Progress 21 Heads For Space Station
Roscosmos launched a pilotless Progress spacecraft toward a Wednesday rendezvous with the International Space Station.
The spacecraft lifted off at 9:03 p.m. Central Asian Time, from Baikonur Cosmodrome in Kazakhstan. The 21st Progress to visit the station is carrying some small crustaceans for a Russian scientific experiment called Aquarium, which will examine the stability of closed ecological systems in microgravity. Researchers think it could provide information useful for lengthy human spaceflights.
Progress is carrying 5,040 pounds of equipment and supplies, including more than 1,900 pounds of propellant, just over 100 pounds of air and oxygen, 661 pounds of water and almost 2,360 pounds of dry cargo.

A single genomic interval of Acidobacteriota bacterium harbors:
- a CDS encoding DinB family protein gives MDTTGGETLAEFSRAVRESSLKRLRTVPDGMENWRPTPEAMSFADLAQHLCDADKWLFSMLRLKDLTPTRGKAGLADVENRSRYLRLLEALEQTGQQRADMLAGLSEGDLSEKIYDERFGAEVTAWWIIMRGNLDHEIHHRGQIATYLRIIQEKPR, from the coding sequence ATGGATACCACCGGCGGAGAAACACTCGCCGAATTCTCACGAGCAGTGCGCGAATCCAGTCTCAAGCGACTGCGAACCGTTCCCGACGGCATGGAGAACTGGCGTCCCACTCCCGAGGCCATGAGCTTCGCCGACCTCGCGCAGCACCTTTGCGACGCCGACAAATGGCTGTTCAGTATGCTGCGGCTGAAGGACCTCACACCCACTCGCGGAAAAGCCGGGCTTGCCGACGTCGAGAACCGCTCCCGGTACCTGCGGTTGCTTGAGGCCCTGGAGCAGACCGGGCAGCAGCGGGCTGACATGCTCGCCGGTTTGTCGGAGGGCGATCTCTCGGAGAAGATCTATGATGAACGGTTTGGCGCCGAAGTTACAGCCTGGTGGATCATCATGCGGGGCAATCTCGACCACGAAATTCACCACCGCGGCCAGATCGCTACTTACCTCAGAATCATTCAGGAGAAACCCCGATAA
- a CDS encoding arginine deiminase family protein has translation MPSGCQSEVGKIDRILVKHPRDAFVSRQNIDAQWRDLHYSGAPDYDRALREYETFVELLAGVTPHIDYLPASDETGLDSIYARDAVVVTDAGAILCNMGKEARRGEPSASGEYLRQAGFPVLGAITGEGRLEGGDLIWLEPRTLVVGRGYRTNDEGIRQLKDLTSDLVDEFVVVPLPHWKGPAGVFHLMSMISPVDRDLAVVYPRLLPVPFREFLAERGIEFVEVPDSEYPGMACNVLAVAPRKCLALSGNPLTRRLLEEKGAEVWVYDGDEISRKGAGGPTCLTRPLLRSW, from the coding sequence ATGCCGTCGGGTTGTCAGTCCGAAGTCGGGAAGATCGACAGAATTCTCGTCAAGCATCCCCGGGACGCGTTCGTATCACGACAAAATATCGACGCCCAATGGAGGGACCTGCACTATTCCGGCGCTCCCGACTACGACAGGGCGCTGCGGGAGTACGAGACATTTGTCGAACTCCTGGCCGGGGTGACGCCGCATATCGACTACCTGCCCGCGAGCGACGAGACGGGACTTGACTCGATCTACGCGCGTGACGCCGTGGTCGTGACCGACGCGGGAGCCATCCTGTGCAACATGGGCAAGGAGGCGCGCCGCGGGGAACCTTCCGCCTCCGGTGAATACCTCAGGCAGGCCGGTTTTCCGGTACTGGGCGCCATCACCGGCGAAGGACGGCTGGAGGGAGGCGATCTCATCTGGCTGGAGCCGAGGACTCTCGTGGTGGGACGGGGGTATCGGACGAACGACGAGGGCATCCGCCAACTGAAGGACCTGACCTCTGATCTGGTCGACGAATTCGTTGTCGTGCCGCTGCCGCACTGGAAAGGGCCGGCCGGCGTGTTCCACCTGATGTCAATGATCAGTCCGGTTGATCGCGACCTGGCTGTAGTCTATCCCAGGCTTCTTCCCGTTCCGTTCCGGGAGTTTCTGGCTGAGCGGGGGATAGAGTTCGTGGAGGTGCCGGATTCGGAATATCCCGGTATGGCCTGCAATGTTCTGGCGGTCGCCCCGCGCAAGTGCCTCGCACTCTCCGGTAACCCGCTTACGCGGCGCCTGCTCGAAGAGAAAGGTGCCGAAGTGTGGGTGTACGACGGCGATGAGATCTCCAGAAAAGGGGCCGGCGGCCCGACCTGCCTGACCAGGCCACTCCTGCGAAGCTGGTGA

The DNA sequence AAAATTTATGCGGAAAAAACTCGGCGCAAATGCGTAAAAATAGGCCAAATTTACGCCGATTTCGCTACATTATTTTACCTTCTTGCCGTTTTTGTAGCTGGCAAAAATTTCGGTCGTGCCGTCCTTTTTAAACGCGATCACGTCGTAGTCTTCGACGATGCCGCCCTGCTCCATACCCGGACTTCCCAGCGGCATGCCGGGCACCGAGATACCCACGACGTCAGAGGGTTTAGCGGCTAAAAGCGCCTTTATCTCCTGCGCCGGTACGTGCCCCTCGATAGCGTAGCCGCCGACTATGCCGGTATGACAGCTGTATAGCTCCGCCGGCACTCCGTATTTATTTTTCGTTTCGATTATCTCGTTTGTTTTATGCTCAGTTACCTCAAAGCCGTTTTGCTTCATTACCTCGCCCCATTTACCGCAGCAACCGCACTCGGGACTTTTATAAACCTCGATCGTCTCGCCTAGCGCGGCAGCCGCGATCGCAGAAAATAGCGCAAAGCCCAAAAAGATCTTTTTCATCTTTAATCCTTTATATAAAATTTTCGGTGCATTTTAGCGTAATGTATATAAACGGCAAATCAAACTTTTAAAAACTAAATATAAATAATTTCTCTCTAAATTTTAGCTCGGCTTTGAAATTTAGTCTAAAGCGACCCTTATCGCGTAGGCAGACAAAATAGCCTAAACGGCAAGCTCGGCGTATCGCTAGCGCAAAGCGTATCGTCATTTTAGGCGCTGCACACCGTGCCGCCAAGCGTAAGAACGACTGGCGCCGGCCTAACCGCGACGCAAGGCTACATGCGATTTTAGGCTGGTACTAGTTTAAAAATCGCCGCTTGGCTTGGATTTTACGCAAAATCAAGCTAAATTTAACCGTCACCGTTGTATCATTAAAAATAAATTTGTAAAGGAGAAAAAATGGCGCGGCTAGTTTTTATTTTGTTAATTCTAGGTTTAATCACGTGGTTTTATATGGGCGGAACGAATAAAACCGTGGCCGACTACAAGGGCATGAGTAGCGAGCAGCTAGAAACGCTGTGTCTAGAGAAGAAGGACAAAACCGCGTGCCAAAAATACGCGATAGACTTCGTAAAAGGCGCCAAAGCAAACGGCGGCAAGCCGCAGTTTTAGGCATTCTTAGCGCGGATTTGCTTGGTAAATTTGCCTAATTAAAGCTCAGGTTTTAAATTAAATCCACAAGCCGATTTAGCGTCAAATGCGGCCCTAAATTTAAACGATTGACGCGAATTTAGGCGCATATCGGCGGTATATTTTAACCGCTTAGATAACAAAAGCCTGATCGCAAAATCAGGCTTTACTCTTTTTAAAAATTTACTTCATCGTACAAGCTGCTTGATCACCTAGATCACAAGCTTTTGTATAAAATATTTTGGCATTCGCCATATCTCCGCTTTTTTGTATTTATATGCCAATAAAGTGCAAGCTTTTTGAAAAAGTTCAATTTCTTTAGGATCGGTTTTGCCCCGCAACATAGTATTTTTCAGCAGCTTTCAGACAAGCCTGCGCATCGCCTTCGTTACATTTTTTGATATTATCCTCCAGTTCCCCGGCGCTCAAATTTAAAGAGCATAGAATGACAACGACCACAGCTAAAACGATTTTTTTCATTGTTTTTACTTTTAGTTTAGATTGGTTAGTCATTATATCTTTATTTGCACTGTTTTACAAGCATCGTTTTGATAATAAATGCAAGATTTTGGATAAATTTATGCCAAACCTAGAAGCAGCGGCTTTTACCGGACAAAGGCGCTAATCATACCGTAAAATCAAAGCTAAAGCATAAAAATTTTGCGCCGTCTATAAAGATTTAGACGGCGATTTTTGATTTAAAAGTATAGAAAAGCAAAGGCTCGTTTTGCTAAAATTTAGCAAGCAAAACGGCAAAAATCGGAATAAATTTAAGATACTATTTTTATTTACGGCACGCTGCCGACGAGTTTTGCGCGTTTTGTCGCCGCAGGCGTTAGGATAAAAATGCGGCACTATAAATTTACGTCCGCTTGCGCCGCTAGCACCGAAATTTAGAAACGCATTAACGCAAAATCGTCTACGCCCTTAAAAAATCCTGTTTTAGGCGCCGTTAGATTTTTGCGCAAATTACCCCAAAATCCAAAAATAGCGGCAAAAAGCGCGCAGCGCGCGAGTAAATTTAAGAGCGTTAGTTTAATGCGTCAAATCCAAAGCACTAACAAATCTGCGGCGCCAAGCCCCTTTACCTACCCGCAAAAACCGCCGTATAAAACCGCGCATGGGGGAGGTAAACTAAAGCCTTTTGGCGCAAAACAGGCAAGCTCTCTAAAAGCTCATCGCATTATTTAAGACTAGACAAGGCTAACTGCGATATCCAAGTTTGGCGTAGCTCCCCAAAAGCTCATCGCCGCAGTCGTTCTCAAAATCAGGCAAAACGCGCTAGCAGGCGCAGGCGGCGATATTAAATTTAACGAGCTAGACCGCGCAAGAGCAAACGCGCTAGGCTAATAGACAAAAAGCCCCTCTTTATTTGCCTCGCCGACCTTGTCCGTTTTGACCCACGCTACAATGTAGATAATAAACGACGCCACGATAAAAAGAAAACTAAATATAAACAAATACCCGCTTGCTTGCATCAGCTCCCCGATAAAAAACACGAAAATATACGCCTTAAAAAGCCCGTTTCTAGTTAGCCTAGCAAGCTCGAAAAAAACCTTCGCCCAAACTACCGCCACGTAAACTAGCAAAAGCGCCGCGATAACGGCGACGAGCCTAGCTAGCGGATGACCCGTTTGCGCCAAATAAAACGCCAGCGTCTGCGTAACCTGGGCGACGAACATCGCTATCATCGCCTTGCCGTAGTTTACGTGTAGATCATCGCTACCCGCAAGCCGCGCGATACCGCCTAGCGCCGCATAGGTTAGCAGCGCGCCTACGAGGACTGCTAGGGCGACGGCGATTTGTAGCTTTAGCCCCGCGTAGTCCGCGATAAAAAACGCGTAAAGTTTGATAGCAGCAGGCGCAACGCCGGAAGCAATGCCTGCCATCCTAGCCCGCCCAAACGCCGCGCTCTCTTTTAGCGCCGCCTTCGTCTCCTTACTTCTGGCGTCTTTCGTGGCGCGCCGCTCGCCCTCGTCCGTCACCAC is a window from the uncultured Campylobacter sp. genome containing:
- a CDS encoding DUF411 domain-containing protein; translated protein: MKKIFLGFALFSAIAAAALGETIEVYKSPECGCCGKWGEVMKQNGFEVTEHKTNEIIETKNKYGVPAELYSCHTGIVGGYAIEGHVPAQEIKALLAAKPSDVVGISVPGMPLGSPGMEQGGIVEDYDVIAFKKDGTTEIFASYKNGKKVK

Its sister cargo carrier and predecessor at the station, Progress 20, will remain at the Pirs docking compartment until mid-June, when it will be de-orbited with a load of trash and surplus equipment and burn up after entry into Earth's atmosphere.
P21 is scheduled to dock with the aft port of the Zvezda service module at 1:40 p.m. Eastern Time Wednesday. NASA Television will cover the docking live, beginning at 1 p.m.
The Progress is similar in appearance and some design elements to the Soyuz spacecraft, which periodically transports crewmembers to the station, serves as a lifeboat while they are there and returns them to Earth. The aft instrumentation and propulsion module is nearly identical.
The second of the three Progress sections is a refueling module, and the third, uppermost as the Progress sits on the launch pad, carries cargo. On the Soyuz, the descent module, where the crew sits at launch and which returns them to Earth, is the middle module and the third is called the orbital module.